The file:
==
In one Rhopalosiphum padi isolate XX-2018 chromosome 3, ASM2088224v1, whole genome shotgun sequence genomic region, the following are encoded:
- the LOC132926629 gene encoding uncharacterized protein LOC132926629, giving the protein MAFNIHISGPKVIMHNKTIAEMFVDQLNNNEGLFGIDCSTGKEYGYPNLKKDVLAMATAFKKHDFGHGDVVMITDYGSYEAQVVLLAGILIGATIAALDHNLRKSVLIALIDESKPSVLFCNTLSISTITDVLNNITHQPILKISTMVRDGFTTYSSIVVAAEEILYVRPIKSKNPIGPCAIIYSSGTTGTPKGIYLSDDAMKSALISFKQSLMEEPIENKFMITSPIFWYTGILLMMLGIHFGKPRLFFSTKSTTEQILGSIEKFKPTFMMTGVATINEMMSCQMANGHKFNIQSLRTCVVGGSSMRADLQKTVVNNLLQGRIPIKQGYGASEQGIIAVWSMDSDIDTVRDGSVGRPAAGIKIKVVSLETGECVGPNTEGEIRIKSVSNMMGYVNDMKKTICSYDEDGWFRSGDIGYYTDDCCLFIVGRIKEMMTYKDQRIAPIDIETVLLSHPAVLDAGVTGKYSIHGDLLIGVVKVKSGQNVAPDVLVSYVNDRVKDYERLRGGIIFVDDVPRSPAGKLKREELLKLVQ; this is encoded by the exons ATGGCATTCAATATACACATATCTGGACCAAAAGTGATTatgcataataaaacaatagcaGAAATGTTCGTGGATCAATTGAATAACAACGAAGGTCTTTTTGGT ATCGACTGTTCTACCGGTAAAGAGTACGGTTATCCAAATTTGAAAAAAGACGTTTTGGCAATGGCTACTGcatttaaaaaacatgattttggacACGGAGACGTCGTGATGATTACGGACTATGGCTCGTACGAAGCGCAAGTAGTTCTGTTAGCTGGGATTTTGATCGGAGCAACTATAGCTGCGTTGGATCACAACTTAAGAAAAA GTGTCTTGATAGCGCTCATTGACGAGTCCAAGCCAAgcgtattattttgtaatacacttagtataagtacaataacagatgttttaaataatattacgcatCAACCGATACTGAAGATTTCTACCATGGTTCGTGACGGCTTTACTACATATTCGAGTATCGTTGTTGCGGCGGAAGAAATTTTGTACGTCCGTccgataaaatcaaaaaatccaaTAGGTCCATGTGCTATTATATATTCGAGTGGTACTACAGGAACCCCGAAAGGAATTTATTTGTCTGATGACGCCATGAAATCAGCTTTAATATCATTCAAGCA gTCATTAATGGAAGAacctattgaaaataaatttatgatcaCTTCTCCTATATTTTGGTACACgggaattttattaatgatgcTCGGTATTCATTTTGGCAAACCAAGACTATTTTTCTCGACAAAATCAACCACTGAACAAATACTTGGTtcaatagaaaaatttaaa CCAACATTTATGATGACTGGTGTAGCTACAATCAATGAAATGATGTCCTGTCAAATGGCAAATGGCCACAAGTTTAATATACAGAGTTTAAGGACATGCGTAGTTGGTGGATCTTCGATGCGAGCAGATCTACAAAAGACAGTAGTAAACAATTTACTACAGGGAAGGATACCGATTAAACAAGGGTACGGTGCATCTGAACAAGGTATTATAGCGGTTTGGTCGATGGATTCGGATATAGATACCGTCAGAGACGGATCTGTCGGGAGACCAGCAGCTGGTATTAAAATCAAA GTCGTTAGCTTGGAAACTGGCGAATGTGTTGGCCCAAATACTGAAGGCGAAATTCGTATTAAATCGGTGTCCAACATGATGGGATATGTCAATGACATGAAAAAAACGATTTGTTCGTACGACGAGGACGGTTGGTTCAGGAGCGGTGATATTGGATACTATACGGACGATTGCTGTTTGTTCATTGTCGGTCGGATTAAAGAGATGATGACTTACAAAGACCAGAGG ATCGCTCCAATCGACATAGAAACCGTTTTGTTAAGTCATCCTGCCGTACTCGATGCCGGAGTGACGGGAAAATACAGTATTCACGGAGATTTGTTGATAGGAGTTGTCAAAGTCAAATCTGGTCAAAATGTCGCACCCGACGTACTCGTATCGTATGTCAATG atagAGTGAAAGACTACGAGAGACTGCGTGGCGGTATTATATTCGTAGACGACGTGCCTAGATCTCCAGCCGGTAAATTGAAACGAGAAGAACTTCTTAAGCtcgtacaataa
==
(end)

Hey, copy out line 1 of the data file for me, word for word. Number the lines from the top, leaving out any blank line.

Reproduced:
In one Rhopalosiphum padi isolate XX-2018 chromosome 3, ASM2088224v1, whole genome shotgun sequence genomic region, the following are encoded: